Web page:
NOTES ON ISSUE 7: HISTORICAL GLOSSARY
PART 2 OF 2
Government papers and legal documents
were once bound with a reddish tape. Thomas Carlyle—to whom
Dickens dedicated Hard Times when it appeared in its
first volume edition—popularized the term to denote excessive
"In the little safe in young Tom's
closet, the safe used for petty purposes, there was a hundred
and fifty odd pound." "A hundred and fifty-four, seven, one,"
Bitzer's clarification reveals that the
safe contained exactly 154 pounds, seven shillings, and a penny
before the robbery. Before the British monetary system was decimalized
in 1971, there were 20 shillings to the pound and twelve pence
to the shilling. It is difficult to make exact comparisons of
value between past and present currencies, as the factors that
affected cost of living were so different, but recall that Mrs.
Sparsit's annual salary was £100. Many male workers, with families,
made about £1 per week. Thus, £154, 7s., 1d. is
a relatively substantial sum.
The money would have been kept in a safe that might have looked
similar to this depiction of a patent fireproof safe made by
Chubb, a new design that was shown at the Great Exhibition of
1851. This illustration appeared in the Illustrated London
News on July 26, 1851; note the legend "Bankers Safe" on
Inexpensive German clocks, made in the
Black Forest region, were popular in middle- and lower-class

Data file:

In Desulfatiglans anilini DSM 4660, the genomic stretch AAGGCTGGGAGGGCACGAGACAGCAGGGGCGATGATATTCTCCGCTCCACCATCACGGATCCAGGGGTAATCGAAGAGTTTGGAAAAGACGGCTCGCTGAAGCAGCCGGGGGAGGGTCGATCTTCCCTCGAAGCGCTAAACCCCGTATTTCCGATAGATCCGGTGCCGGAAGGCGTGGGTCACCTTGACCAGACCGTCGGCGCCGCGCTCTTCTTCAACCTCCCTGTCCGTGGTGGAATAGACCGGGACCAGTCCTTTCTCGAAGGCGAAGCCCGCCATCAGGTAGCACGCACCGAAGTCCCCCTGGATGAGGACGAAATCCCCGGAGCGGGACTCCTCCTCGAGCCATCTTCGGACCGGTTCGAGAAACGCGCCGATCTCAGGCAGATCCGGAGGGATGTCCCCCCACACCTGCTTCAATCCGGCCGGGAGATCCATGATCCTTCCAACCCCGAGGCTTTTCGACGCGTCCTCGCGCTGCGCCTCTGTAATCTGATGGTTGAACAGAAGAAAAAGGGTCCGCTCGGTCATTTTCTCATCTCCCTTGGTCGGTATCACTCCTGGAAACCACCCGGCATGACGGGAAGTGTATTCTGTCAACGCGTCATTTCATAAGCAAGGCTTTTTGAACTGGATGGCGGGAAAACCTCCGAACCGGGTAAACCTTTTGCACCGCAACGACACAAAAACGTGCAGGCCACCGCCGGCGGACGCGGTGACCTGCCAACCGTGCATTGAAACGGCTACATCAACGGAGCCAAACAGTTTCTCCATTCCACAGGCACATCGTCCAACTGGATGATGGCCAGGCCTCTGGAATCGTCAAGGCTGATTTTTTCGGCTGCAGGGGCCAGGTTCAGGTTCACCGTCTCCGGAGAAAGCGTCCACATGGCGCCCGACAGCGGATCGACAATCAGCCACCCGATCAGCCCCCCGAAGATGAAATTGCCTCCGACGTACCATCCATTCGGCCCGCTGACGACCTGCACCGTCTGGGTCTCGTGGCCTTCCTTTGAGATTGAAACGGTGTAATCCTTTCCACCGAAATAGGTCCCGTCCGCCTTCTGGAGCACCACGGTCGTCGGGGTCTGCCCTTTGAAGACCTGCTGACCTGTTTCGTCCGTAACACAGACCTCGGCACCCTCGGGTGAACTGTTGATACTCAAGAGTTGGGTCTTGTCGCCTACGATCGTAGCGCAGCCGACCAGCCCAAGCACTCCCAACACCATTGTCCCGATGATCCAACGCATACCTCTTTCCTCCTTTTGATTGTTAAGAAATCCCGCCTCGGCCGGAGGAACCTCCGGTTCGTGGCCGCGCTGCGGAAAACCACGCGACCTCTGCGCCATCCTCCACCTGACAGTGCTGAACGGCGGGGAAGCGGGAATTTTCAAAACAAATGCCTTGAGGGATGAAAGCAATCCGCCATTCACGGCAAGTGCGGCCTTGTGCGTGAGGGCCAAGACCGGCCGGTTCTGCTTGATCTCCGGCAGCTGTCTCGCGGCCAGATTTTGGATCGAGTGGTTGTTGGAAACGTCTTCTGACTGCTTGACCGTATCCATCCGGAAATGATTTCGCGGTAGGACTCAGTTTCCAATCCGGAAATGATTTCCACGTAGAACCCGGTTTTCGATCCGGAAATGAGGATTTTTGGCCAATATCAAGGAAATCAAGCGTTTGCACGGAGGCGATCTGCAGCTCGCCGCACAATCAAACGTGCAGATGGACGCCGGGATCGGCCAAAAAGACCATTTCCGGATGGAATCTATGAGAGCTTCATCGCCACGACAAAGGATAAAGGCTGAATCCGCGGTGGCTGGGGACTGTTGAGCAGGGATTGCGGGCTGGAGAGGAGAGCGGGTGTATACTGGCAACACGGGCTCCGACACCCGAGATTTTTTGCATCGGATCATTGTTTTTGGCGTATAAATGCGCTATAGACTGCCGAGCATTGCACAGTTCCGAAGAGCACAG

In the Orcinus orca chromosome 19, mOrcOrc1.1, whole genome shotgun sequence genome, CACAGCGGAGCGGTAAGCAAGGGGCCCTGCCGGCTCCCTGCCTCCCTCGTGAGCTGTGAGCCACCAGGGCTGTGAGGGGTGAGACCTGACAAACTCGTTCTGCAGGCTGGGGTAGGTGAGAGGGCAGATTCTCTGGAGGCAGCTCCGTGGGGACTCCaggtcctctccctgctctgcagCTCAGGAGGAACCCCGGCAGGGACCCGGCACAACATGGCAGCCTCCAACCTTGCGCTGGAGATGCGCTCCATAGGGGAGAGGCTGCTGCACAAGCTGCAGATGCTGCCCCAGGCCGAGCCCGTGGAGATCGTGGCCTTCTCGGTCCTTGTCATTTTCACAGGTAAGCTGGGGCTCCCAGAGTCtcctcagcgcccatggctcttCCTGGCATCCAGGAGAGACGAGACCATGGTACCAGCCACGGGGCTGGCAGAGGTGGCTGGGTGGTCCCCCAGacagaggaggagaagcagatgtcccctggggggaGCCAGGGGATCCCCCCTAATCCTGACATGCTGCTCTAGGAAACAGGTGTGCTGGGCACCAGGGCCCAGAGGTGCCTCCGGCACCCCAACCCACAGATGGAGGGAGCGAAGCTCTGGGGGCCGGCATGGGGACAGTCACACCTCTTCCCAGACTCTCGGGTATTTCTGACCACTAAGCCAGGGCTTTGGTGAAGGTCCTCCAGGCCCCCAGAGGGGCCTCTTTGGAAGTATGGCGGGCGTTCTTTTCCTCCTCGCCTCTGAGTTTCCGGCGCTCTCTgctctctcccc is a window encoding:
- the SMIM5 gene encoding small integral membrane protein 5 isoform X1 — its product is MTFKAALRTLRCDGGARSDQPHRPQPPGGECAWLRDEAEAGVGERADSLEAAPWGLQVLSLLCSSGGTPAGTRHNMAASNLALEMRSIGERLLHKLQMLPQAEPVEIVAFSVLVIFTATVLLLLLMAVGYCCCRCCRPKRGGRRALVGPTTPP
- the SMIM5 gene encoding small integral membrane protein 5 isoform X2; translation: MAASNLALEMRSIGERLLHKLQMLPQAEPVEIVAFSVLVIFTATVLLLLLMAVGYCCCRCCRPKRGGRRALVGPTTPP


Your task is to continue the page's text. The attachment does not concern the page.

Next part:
British homes. ("Dutch" was a corruption of "Deutsch.") They
made a loud sound before they struck the hour, which Mrs. Sparsit
refers to here. This picture of such a clock is taken from The
Dictionary of Daily Wants:
floor the Established Church
The Church of England was the state church
and was therefore referred to as the Established Church; Mr.
Bounderby implies that Stephen Blackpool, in seeking a divorce,
sought also to divorce church and state. As the nineteenth century
went on, the establishment of the Church became controversial.
Mr. Bounderby, like an Oriental
dancer, put his tambourine on his head.
Dancers in the Oriental style raised
up their tambourines to signify the end of a performance.
on the mangle in the laundry
A mangle was a hand-operated machine
used to dry and press items after washing. Mrs. Beeton's Book
of Household Management includes this illustration of a
"not your sherry warm,
with lemon-peel and nutmeg"
This combination was a popular Victorian
drink, known as negus.
she arose, put on a loose robe,
and went out of her room in the dark and up the staircase to
her brother's room
Louisa and Bounderby apparently have
separate rooms. This was not uncommon for well-to-do Victorian